Magazine article Management Today

The MT Interview: Marc Bolland

Magazine article Management Today

The MT Interview: Marc Bolland

Article excerpt

The CEO designate of M&S made his name transforming Morrisons from a dowdy northern chain into the supermarket superstar of the downturn. Here, the ex-brewer from the Netherlands explains the modus operandi that he will use to sell smalls and ready meals in his new job.

Heavy traffic in south-west London means I'm late meeting Marc Bolland, chief executive of Morrisons and the man who, a couple of weeks after we meet, is revealed as the successor to Sir Stuart Rose at Marks & Spencer. I'm due at Morrisons' Wimbledon store: not so long ago that wouldn't have been possible. Morrisons, run by Sir Ken Morrison - whose father founded the business from a Bradford market stall in 1899 - was a North of England firm. The idea of it having a branch in refined SW19 was unthinkable.

The firm sold itself on Yorkshire thrift, providing basic food at low prices - nothing fancy or expensive. And it did brilliantly. Under Sir Ken, the company joined the stock market and created hundreds of outlets. Then, in 2004, he bought Safeway. Predominantly southern-based, Safeway was much bigger than its Northern rival. Although it had fallen on hard times, it was perceived - from an arrogant, Southern viewpoint - as smarter and more upmarket.

The industry and media had a field day, smirking at the tyke flatcaps invading the sophisticated south. Researchers were dispatched to the north and came back with tales of shops stocking giant Yorkshire puddings, plate-sized pies and enormous cakes. The firm's traditionally strong position in MT's Britain's Most Admired Companies awards took a pasting, too. From a pre-merger high of ninth overall in 2003, Morrisons fell to 186th in 2007 as it struggled to integrate Safeway. But it's back on the rise, up to 109th last year and 45th this year. It can't be long before Morrisons is in the top 10 once more.

At the time, Sir Ken stood accused of the cardinal sin of believing he could bridge a great cultural divide. Yet here I am, in the centre of Wimbledon, where it's impossible to miss the Morrisons. Part of a newish development, the store is next to the Odeon cinema, on a prime site facing the main street. It's all steel and glass. There's an airy cafe by the entrance. This supermarket is slick and modern, and very London.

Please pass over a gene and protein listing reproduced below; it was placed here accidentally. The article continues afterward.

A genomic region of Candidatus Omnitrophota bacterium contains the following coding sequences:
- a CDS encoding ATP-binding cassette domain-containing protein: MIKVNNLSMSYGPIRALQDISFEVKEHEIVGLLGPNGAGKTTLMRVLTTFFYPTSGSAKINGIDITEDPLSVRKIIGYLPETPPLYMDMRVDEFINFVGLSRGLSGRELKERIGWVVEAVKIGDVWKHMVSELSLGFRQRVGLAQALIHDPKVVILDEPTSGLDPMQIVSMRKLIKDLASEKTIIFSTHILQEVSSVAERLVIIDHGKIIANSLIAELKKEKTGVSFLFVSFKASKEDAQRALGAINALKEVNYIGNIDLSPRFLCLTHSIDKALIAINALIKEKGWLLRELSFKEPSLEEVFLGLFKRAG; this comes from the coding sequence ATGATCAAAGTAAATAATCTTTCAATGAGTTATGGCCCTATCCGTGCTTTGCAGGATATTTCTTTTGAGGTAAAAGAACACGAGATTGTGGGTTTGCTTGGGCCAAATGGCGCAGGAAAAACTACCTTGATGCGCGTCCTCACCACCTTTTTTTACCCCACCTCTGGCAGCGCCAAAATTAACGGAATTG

Because I'm late, Bolland is also impossible to miss. He has had the pictures taken and is standing inside the shop doorway on his own. He's tall, suave and elegant. His hair is brushed back and he's wearing a simple but expensive-looking two-piece pinstripe suit. His silk tie is knotted tightly, just so.

He was born in 1959, in Holland. It's obvious that he has got that easy informality and jocularity but underlying intellectual seriousness of the Dutch. His eyes twinkle good-humouredly.

What is it about the Dutch? Years of camping in Europe have taught me that although they may appear casual on the outside and can hold their own with the English in terms of wit and drinking, they also possess a ruthless drive and efficiency. On holiday, the latter expressed itself in the washing-up and shower areas, where they displayed a zeal for cleanliness that was quite alien to the lazy English.

So it is with Bolland. He's smiling but he wants me to take in and understand what Morrisons is about. Partly, it's to ensure that I see for myself and don't slip back into stereotyping.

'The first thing I want to show you is here,' he says, pointing to a fresh salad bar and an assistant at work behind it. 'You see that man there, he's preparing fresh pizzas for our pizza offering. He's using the same vegetables that we use in our salads - all fresh.'

Next to him, another worker takes a rack of pies out of an oven. 'Those pies have been made here, on the premises. In the past, they were made off-site. Now they're all fresh.' He adds in his soft accent: 'Others are not doing this.'

Bolland leads me to the chicken counter. …

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